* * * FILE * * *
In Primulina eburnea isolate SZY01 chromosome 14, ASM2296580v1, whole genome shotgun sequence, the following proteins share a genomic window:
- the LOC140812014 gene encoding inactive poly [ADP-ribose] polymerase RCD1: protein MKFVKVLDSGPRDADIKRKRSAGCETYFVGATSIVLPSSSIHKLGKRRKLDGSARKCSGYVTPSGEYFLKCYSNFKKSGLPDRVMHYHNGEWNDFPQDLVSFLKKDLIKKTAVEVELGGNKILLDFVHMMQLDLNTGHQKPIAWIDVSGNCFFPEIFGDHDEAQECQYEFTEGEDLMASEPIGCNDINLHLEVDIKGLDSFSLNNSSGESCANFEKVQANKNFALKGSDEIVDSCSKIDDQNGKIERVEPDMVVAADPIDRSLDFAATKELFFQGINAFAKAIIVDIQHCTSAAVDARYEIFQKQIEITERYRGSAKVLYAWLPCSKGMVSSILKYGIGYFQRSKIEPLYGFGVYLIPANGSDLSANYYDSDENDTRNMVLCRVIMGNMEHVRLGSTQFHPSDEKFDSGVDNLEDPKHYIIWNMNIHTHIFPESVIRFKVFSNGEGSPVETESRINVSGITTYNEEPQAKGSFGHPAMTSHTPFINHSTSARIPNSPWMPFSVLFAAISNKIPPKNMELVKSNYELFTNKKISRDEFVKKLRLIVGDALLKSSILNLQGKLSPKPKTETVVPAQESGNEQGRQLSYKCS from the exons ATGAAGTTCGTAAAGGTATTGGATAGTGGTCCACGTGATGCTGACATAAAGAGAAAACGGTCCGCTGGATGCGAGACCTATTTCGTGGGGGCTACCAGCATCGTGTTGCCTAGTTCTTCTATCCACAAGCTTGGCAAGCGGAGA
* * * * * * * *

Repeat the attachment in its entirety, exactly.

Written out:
In Primulina eburnea isolate SZY01 chromosome 14, ASM2296580v1, whole genome shotgun sequence, the following proteins share a genomic window:
- the LOC140812014 gene encoding inactive poly [ADP-ribose] polymerase RCD1: protein MKFVKVLDSGPRDADIKRKRSAGCETYFVGATSIVLPSSSIHKLGKRRKLDGSARKCSGYVTPSGEYFLKCYSNFKKSGLPDRVMHYHNGEWNDFPQDLVSFLKKDLIKKTAVEVELGGNKILLDFVHMMQLDLNTGHQKPIAWIDVSGNCFFPEIFGDHDEAQECQYEFTEGEDLMASEPIGCNDINLHLEVDIKGLDSFSLNNSSGESCANFEKVQANKNFALKGSDEIVDSCSKIDDQNGKIERVEPDMVVAADPIDRSLDFAATKELFFQGINAFAKAIIVDIQHCTSAAVDARYEIFQKQIEITERYRGSAKVLYAWLPCSKGMVSSILKYGIGYFQRSKIEPLYGFGVYLIPANGSDLSANYYDSDENDTRNMVLCRVIMGNMEHVRLGSTQFHPSDEKFDSGVDNLEDPKHYIIWNMNIHTHIFPESVIRFKVFSNGEGSPVETESRINVSGITTYNEEPQAKGSFGHPAMTSHTPFINHSTSARIPNSPWMPFSVLFAAISNKIPPKNMELVKSNYELFTNKKISRDEFVKKLRLIVGDALLKSSILNLQGKLSPKPKTETVVPAQESGNEQGRQLSYKCS from the exons ATGAAGTTCGTAAAGGTATTGGATAGTGGTCCACGTGATGCTGACATAAAGAGAAAACGGTCCGCTGGATGCGAGACCTATTTCGTGGGGGCTACCAGCATCGTGTTGCCTAGTTCTTCTATCCACAAGCTTGGCAAGCGGAGA